This article and video further explains that they have aerial photos that show no path that their neighbors claim they’ve worn into the land: [www.myfoxcolorado.com]

    I’m surprised so many responses have sided with the grabby neighbors. I’m glad to hear from the devil’s advocates, but even with the existence of the adverse possession law, this seems like a blatant manipulation of the law.

    Not to mention that McLean and Stevens have now filed papers asking the Kirlins to pay for their neighbors’ court fees (!!). “Let me take you to court for a third of your land and then make YOU pay for it!”?? That’s just plain rude.

  76. MarkMadsen'sDanceInstructor says:

    Here’s the thing, if they were just being nice people, they could have asked their neighbors to sign an agreement that said, we, the owners “permit you to use the land.”

    If they had done that, it would have been sufficient to defeat the adverse possession claim, since adverse possession requires “hostile” possession of the land. Written permission would defeat the claim.

    I hope other nice people do this instead from now on.

  77. Pylon83 says:

    @Skiffer: @JiminyChristmas:
    Hostile, in the sense of adverse possession, means that both sides think they own the land. The “Adverse possessor” must THINK he/she owns the land in order for it to be considered hostile. If he/she knows, or really admits to knowing, that they do not own the land, it is not hostile and their claim is defeated.

  78. sodium11 says:

    The right to own property is not a God-given right; it is constructed by society through laws, for specific reasons. The whole idea behind property rights is to maximize the collective benefits to society that result from land being put to productive use.

    Land is not a consumer good like a car or an iPod. The inherent value of a piece of land is rooted in the economic gain that can be generated by that land – through agriculture, commerce, etc. Private ownership of land creates an incentive for the individual owner to maximize the productive value of that land, and generate economic activity that would not take place in the absence of that incentive.

    Someone who buys land and simply abandons it to be encroached upon and used by others openly and continuously for decades, and who cannot be bothered to register a protest, evict the trespassers, or establish the terms of authorized use, can rightly be considered to have legally relinquished his claim to the land.

    It’s a good law, and it’s being applied exactly as intended, according to the reports.

  79. girly says:

    I think it is also suspicious that a Judge is using the law to his advantage, and didn’t inform the family of what the implications might be.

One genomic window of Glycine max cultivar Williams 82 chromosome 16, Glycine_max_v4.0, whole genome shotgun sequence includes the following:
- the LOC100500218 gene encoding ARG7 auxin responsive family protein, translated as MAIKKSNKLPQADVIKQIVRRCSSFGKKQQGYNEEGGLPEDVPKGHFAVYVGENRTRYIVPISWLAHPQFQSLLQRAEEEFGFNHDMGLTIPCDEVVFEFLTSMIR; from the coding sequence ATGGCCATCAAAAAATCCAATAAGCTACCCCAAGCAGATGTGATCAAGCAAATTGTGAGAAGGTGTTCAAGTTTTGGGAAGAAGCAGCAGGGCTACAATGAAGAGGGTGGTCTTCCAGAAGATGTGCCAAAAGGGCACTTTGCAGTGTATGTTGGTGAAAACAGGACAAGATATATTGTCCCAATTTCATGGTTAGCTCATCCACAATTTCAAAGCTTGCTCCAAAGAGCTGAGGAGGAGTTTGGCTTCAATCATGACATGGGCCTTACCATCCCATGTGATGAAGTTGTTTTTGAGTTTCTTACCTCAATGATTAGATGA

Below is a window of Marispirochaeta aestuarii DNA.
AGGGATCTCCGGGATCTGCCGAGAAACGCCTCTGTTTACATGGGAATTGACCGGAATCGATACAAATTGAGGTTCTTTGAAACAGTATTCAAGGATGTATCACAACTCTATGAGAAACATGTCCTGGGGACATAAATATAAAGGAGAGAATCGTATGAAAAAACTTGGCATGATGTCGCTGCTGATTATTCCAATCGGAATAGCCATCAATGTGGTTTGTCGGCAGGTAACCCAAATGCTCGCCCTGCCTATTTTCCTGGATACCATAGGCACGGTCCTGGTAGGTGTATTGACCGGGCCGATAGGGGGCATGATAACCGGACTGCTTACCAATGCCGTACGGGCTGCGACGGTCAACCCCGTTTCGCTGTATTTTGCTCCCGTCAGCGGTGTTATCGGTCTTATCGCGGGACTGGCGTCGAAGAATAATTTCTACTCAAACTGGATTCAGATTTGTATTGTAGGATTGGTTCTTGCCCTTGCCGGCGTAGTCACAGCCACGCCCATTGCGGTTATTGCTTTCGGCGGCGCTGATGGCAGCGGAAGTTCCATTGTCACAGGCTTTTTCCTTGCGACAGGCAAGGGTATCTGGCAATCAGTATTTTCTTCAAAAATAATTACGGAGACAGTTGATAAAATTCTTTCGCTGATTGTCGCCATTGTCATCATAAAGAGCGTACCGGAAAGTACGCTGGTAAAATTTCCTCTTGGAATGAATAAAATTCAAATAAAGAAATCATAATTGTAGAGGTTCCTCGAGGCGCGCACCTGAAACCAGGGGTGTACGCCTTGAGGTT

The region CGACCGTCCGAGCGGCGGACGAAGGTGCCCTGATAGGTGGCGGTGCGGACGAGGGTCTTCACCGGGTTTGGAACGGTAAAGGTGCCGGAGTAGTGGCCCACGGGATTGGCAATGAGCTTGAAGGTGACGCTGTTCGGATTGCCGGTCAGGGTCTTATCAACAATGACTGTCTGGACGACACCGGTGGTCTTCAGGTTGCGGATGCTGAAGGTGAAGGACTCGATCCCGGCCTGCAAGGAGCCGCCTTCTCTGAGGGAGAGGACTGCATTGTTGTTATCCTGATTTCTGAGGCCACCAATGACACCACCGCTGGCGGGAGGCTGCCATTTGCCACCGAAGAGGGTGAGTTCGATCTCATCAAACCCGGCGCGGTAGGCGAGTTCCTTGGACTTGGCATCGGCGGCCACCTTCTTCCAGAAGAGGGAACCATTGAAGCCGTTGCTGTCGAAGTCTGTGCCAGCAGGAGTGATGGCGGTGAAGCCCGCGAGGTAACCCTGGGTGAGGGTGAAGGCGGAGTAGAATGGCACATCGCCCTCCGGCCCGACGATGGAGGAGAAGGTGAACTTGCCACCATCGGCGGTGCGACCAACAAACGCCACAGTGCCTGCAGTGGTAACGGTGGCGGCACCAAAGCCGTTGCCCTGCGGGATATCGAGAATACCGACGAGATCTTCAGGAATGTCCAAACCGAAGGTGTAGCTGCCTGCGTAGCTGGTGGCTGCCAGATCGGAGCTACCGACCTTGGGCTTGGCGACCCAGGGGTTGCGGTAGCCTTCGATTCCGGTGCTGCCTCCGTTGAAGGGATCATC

Makes him look like a greedy opportunist neighbor.

  80. MarkMadsen'sDanceInstructor says:

    Obviously I don’t have the court pleadings before me, so I have no idea what evidence McLean and Stevens used to prove their adverse possession claim, but in general, adverse possession requires open/notorious, exclusive, hostile possession. If there was no way of telling that McLean and Stevens were using the property, then the adverse possession claim should not have been granted because that would have been neither open or notorious, and probably not exclusive possession.

    On the other hand, the reason we’re not siding with the owners is because the claim required 25 years. I can’t imagine not noticing my sneaky neighbors doing stuff on my property if it goes on for 25 years!

  81. girly says:

    @sodium11: what if they were maintaining it and didn’t know it was being encroached upon?

  82. MarkMadsen'sDanceInstructor says:

    @Pylon83:
    That’s not exactly true. They don’t have to believe they own the land. Hostile refers to hostile to the interest of the owner. As long as the adverse possessor’s possession is hostile to the interest of the possessor (i.e. they don’t have permission) that is enough. That’s why adverse possession protects squatter’s rights even though squatters know they don’t own the land.

  83. Red_Eye says:

    More info here;

    [www.landgrabber.org]

    Two interesting notes BLM GIS and even google may have aerial photos of the land, if its overgrown with scrubb in all past photos that could help an appeal.

    Secondly instead of posting no trespass signs post “you are allowed to use this land signs with no other rights” is an idea I floated by a friend in the legal field and they said potentially it could protect someone in a case like this (gotta check your local regs tho IANAL).

  84. mysticone says: